Special Issue "Entropy Production in Turbulent Flow II"

A special issue of Entropy (ISSN 1099-4300). This special issue belongs to the section "Multidisciplinary Applications".

Deadline for manuscript submissions: closed (31 January 2021) | Viewed by 4105

Special Issue Editor

Dr. T.-W. Lee
E-Mail Website
Guest Editor
Mechanical and Aerospace Engineering, SEMTE, Arizona State University, Tempe, AZ 85287, USA
Interests: energy system analysis; thermal and fluid process characterization; fuel property measurements for energy systems
Special Issues, Collections and Topics in MDPI journals

Special Issue Information

Dear Colleagues,

Turbulence is one of the difficult and interesting problems in fluid physics, with ubiquitous applications in engineering and science. Numerics are predominantly used in modern solutions and analysis of turbulent flows. Even in this regard, additional measures such as entropy and related principles can lead to advances or even breakthroughs. An example is the use of the maximum entropy principle in determining the turbulence kinetic energy spectra or the spatial distribution in wall-bounded flows. It can even be said that existing methods have reached an asymptote where colorful results may be obtained from super-simulations, and yet the rate of approach to new insights or solutions has decelerated. Therefore, it is a timely endeavor to seek new insights toward turbulent flows, and one interesting and useful measure is the entropy and related principles.

We open this forum and invite articles on this topic, where ideas and approaches based on sound physics of entropy and turbulent flows will receive careful considerations regardless of their novelty. The topics are broadly on entropy and related principles applied toward turbulent flows and are inclusive of single- and multiphase flows (e.g., spray atomization), reacting flows, and large-scale flows (atmospheric turbulence or industrial processes). System-level entropy analyses of processes involving turbulent flows are also of interest.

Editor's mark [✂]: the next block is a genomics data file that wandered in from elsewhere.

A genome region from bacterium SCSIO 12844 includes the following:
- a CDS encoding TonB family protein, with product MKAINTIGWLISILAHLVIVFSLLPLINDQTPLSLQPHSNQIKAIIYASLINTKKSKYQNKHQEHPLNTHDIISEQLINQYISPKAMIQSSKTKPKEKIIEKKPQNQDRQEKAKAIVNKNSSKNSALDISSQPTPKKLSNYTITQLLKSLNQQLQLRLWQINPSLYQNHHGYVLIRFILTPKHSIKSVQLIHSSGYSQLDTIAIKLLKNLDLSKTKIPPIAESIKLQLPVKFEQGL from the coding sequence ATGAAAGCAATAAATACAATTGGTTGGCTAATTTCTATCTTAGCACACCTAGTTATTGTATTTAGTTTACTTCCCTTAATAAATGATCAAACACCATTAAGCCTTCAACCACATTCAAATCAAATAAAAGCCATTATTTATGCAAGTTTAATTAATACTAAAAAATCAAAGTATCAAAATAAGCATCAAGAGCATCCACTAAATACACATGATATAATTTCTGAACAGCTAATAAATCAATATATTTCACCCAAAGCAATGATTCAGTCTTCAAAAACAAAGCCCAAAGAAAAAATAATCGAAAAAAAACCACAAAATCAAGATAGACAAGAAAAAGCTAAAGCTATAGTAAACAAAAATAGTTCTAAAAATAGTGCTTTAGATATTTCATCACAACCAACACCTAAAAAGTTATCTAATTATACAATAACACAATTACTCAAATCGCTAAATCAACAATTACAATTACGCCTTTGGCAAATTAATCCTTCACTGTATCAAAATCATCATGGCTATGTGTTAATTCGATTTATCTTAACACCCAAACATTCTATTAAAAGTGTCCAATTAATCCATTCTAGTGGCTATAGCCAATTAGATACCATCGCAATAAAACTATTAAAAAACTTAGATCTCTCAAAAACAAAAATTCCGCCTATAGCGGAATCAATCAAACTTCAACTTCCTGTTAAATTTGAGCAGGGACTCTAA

Dr. T.-W. Lee
Guest Editor

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Published Papers (4 papers)

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Research

Article
Entropy Generation for Negative Frictional Pressure Drop in Vertical Slug and Churn Flows
Entropy 2021, 23(2), 156; https://doi.org/10.3390/e23020156 - 27 Jan 2021
Cited by 2 | Viewed by 598
Abstract
It is widely accepted that the frictional pressure drop is impossible to be negative for pipe flow. However, the negative frictional pressure drops were observed for some cases of two-phase slug and churn flows in pipes, challenging the general sense of thermodynamic irreversibility. [...] Read more.
It is widely accepted that the frictional pressure drop is impossible to be negative for pipe flow. However, the negative frictional pressure drops were observed for some cases of two-phase slug and churn flows in pipes, challenging the general sense of thermodynamic irreversibility. In order to solve this puzzling problem, theoretical investigations were performed for the entropy generation in slug and churn flows. It is found that the frictional pressure drop along with a buoyancy-like term contributes to the entropy generation due to mechanical energy loss for steady, incompressible slug and churn flows in vertical and inclined pipes. Experiments were conducted in a vertical pipe with diameter as 0.04 m for slug and churn flows. Most of the experimental data obtained for frictional pressure drop are negative at high gas–liquid ratios from 100 to 10,000. Entropy generation rates were calculated from experimental data. The results show that the buoyancy-like term is positive and responsible for a major part of entropy generation rate while the frictional pressure drop is responsible for a little part of entropy generation rate, because of which the overall entropy generation due to mechanical energy loss is still positive even if the frictional pressure drop is negative in vertical slug and churn flows. It is clear that the negative frictional pressure drops observed in slug and churn flows are not against the thermodynamics irreversibility. Full article
(This article belongs to the Special Issue Entropy Production in Turbulent Flow II)
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Article
Lognormality in Turbulence Energy Spectra
Entropy 2020, 22(6), 669; https://doi.org/10.3390/e22060669 - 17 Jun 2020
Cited by 6 | Viewed by 1219
Abstract
The maximum entropy principle states that the energy distribution will tend toward a state of maximum entropy under the physical constraints, such as the zero energy at the boundaries and a fixed total energy content. For the turbulence energy spectra, a distribution function [...] Read more.